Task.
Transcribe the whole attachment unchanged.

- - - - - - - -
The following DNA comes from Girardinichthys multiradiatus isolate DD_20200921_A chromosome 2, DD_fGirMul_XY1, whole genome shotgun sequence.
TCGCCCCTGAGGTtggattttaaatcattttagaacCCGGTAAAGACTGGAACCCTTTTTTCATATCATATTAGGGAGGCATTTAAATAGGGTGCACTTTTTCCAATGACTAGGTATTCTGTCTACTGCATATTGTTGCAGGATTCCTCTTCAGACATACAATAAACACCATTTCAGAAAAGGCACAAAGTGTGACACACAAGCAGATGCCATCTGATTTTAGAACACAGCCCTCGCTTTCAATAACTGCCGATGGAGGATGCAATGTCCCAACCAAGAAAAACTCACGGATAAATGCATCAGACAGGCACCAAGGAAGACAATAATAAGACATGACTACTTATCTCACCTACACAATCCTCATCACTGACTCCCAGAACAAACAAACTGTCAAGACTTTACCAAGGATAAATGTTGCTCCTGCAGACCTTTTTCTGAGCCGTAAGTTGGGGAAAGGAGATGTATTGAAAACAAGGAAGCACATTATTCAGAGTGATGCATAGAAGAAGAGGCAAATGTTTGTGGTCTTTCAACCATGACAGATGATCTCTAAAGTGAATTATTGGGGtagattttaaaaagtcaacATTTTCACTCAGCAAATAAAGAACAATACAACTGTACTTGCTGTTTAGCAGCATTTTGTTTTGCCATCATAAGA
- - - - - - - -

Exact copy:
The following DNA comes from Girardinichthys multiradiatus isolate DD_20200921_A chromosome 2, DD_fGirMul_XY1, whole genome shotgun sequence.
TCGCCCCTGAGGTtggattttaaatcattttagaacCCGGTAAAGACTGGAACCCTTTTTTCATATCATATTAGGGAGGCATTTAAATAGGGTGCACTTTTTCCAATGACTAGGTATTCTGTCTACTGCATATTGTTGCAGGATTCCTCTTCAGACATACAATAAACACCATTTCAGAAAAGGCACAAAGTGTGACACACAAGCAGATGCCATCTGATTTTAGAACACAGCCCTCGCTTTCAATAACTGCCGATGGAGGATGCAATGTCCCAACCAAGAAAAACTCACGGATAAATGCATCAGACAGGCACCAAGGAAGACAATAATAAGACATGACTACTTATCTCACCTACACAATCCTCATCACTGACTCCCAGAACAAACAAACTGTCAAGACTTTACCAAGGATAAATGTTGCTCCTGCAGACCTTTTTCTGAGCCGTAAGTTGGGGAAAGGAGATGTATTGAAAACAAGGAAGCACATTATTCAGAGTGATGCATAGAAGAAGAGGCAAATGTTTGTGGTCTTTCAACCATGACAGATGATCTCTAAAGTGAATTATTGGGGtagattttaaaaagtcaacATTTTCACTCAGCAAATAAAGAACAATACAACTGTACTTGCTGTTTAGCAGCATTTTGTTTTGCCATCATAAGA